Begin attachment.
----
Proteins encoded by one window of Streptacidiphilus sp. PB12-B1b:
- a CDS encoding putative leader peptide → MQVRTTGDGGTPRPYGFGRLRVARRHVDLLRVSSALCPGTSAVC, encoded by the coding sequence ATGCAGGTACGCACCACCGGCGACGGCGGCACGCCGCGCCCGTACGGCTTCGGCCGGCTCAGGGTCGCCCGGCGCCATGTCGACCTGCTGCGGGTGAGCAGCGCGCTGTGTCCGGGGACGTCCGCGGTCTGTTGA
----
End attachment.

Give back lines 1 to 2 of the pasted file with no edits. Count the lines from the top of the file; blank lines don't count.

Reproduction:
Proteins encoded by one window of Streptacidiphilus sp. PB12-B1b:
- a CDS encoding putative leader peptide → MQVRTTGDGGTPRPYGFGRLRVARRHVDLLRVSSALCPGTSAVC, encoded by the coding sequence ATGCAGGTACGCACCACCGGCGACGGCGGCACGCCGCGCCCGTACGGCTTCGGCCGGCTCAGGGTCGCCCGGCGCCATGTCGACCTGCTGCGGGTGAGCAGCGCGCTGTGTCCGGGGACGTCCGCGGTCTGTTGA